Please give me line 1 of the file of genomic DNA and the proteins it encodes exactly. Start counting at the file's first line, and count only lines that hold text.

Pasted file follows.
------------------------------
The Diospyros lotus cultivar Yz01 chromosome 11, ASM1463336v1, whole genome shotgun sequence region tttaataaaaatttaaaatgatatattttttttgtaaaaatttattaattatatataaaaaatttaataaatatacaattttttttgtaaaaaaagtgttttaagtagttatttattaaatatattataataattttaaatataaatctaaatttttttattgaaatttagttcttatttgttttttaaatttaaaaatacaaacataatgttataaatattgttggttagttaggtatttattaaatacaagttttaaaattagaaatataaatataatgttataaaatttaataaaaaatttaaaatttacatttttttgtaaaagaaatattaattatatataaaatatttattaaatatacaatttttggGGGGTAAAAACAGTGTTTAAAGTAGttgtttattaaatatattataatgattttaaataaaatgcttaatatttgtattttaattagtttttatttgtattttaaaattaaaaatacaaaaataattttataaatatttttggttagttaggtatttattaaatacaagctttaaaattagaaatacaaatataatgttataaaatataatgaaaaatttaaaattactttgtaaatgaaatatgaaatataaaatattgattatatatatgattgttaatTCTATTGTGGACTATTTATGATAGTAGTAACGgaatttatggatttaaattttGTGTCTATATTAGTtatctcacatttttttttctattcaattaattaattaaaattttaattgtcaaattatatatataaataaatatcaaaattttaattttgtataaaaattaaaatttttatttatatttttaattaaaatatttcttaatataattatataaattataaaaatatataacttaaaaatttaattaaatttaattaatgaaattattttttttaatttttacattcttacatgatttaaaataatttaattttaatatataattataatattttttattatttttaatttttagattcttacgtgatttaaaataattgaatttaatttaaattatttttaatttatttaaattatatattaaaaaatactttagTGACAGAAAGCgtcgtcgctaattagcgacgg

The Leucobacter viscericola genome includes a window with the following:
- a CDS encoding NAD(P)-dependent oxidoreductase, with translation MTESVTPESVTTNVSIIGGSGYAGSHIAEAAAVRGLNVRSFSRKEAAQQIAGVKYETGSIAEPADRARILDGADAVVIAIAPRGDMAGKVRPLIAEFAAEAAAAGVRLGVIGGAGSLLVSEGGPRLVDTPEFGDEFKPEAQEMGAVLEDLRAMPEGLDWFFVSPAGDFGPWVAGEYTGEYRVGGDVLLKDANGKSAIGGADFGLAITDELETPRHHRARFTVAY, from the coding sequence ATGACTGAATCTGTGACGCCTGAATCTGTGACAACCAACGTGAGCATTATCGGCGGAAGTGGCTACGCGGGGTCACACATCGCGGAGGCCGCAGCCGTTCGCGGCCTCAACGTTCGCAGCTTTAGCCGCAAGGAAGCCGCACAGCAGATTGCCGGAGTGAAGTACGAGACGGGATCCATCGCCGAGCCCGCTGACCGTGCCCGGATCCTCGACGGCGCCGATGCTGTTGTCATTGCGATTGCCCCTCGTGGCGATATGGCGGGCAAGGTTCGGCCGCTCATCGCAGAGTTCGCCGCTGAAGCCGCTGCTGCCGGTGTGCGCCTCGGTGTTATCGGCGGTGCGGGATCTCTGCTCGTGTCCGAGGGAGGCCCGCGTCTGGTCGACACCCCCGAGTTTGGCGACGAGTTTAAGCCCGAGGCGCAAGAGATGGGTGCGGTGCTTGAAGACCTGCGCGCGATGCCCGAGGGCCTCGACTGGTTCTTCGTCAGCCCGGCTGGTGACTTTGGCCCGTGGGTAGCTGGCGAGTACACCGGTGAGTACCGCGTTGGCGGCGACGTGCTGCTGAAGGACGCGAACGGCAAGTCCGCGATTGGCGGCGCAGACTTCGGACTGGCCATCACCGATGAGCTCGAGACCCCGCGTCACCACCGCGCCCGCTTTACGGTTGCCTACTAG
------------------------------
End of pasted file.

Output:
The Diospyros lotus cultivar Yz01 chromosome 11, ASM1463336v1, whole genome shotgun sequence region tttaataaaaatttaaaatgatatattttttttgtaaaaatttattaattatatataaaaaatttaataaatatacaattttttttgtaaaaaaagtgttttaagtagttatttattaaatatattataataattttaaatataaatctaaatttttttattgaaatttagttcttatttgttttttaaatttaaaaatacaaacataatgttataaatattgttggttagttaggtatttattaaatacaagttttaaaattagaaatataaatataatgttataaaatttaataaaaaatttaaaatttacatttttttgtaaaagaaatattaattatatataaaatatttattaaatatacaatttttggGGGGTAAAAACAGTGTTTAAAGTAGttgtttattaaatatattataatgattttaaataaaatgcttaatatttgtattttaattagtttttatttgtattttaaaattaaaaatacaaaaataattttataaatatttttggttagttaggtatttattaaatacaagctttaaaattagaaatacaaatataatgttataaaatataatgaaaaatttaaaattactttgtaaatgaaatatgaaatataaaatattgattatatatatgattgttaatTCTATTGTGGACTATTTATGATAGTAGTAACGgaatttatggatttaaattttGTGTCTATATTAGTtatctcacatttttttttctattcaattaattaattaaaattttaattgtcaaattatatatataaataaatatcaaaattttaattttgtataaaaattaaaatttttatttatatttttaattaaaatatttcttaatataattatataaattataaaaatatataacttaaaaatttaattaaatttaattaatgaaattattttttttaatttttacattcttacatgatttaaaataatttaattttaatatataattataatattttttattatttttaatttttagattcttacgtgatttaaaataattgaatttaatttaaattatttttaatttatttaaattatatattaaaaaatactttagTGACAGAAAGCgtcgtcgctaattagcgacgg